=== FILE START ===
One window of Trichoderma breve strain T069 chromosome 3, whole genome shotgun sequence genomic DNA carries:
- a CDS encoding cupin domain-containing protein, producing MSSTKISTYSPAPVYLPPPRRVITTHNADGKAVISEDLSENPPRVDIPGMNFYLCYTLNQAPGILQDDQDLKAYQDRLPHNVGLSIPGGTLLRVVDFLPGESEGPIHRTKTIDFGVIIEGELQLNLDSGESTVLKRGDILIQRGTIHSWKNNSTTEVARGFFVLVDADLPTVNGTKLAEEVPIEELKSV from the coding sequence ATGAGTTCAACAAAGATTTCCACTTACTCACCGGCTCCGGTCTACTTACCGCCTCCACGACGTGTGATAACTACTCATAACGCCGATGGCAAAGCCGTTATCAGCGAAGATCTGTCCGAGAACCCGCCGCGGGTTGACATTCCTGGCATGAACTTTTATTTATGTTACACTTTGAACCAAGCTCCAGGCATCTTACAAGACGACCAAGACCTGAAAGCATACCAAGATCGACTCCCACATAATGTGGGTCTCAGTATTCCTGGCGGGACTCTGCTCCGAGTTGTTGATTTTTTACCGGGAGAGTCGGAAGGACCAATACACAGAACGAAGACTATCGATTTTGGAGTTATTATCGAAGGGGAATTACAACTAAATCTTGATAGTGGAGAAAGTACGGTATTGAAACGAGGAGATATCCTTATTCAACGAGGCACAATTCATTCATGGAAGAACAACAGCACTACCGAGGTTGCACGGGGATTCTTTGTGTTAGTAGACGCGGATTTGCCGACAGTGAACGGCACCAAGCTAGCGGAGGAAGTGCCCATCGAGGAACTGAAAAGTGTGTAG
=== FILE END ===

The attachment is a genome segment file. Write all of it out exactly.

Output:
One window of Trichoderma breve strain T069 chromosome 3, whole genome shotgun sequence genomic DNA carries:
- a CDS encoding cupin domain-containing protein, producing MSSTKISTYSPAPVYLPPPRRVITTHNADGKAVISEDLSENPPRVDIPGMNFYLCYTLNQAPGILQDDQDLKAYQDRLPHNVGLSIPGGTLLRVVDFLPGESEGPIHRTKTIDFGVIIEGELQLNLDSGESTVLKRGDILIQRGTIHSWKNNSTTEVARGFFVLVDADLPTVNGTKLAEEVPIEELKSV from the coding sequence ATGAGTTCAACAAAGATTTCCACTTACTCACCGGCTCCGGTCTACTTACCGCCTCCACGACGTGTGATAACTACTCATAACGCCGATGGCAAAGCCGTTATCAGCGAAGATCTGTCCGAGAACCCGCCGCGGGTTGACATTCCTGGCATGAACTTTTATTTATGTTACACTTTGAACCAAGCTCCAGGCATCTTACAAGACGACCAAGACCTGAAAGCATACCAAGATCGACTCCCACATAATGTGGGTCTCAGTATTCCTGGCGGGACTCTGCTCCGAGTTGTTGATTTTTTACCGGGAGAGTCGGAAGGACCAATACACAGAACGAAGACTATCGATTTTGGAGTTATTATCGAAGGGGAATTACAACTAAATCTTGATAGTGGAGAAAGTACGGTATTGAAACGAGGAGATATCCTTATTCAACGAGGCACAATTCATTCATGGAAGAACAACAGCACTACCGAGGTTGCACGGGGATTCTTTGTGTTAGTAGACGCGGATTTGCCGACAGTGAACGGCACCAAGCTAGCGGAGGAAGTGCCCATCGAGGAACTGAAAAGTGTGTAG